We grabbed a quick lunch of ostrich sandwich and chips at the top, took the cable car back down, and then headed east toward South Africa’s wine region. Only about 45 minutes from Cape Town are some of the most renowned vineyards in the world. Charl and Han-Mari took us to one that shares their name: Le Roux Winery for sparkling wine paired with nougat, a South Africa favorite. It was wonderful to share the tasting experience with our friends.
From there, we got cleaned up before re-joining for dinner at a famous steakhouse in Cape Town, the Hussar Grille. What was especially wonderful about us going to South Africa at this time was the exchange rate! We got to enjoy some really wonderful meals for much less than we could ever pay in the US. Plus, you can bring your own bottle of wine to the restaurant – even without a corking fee!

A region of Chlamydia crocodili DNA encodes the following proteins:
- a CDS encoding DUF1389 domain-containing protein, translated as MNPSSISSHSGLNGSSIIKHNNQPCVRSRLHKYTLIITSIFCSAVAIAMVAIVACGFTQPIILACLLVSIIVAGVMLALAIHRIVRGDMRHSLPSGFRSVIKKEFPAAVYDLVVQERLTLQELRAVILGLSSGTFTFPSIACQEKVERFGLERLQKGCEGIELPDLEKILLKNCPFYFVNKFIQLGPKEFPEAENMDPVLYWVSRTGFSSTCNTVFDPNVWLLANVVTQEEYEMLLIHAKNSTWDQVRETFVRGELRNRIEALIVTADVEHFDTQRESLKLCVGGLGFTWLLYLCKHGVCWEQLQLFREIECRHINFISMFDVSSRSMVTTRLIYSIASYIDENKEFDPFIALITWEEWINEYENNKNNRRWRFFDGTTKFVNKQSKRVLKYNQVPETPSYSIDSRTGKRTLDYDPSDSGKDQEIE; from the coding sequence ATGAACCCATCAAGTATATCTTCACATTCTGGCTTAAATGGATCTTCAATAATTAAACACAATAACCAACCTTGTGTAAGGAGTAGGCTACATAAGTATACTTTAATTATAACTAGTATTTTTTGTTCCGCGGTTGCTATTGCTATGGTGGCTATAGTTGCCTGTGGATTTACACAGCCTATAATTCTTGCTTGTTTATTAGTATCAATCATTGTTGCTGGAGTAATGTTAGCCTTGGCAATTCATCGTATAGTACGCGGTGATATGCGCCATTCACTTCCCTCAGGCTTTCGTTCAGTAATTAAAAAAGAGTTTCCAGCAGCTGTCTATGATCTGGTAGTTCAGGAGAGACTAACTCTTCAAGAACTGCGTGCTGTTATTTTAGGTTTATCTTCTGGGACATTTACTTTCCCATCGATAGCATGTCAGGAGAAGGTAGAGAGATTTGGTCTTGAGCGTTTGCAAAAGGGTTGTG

Day 2: Robben Island Tour, Explore Waterfront, Dolphin Bay
If you want to visit Robben Island, where Nelson Mandela was imprisoned, along with hundreds of other political prisoners during the Apartheid era, be sure to book your tickets online in advance! I printed our tickets at home and brought them with us in my travel documents folder. Robben Island is about a 30-minute ferry ride from the Waterfront of Cape Town, which you can see from Cape Town. It’s actually similar to Alcatraz in the San Francisco Bay. The tour starts with a bus ride around the island and seeing various points of interest before culminating at the maximum security prison where Mandela was held. All tour guides of the prison are actually former prisoners, which makes for an incredibly interesting tour. Our guide was fantastic and spoke openly about his time there: how prisoners were treated, the various classes among the prisoners, the kind wardens who treated prisoners with respect, the wardens who didn’t, and so on. The most significant thing to hear him say was that he didn’t harbor any bitterness toward his captors – that if he didn’t forgive and move forward in life with love, then he’d still be a prisoner.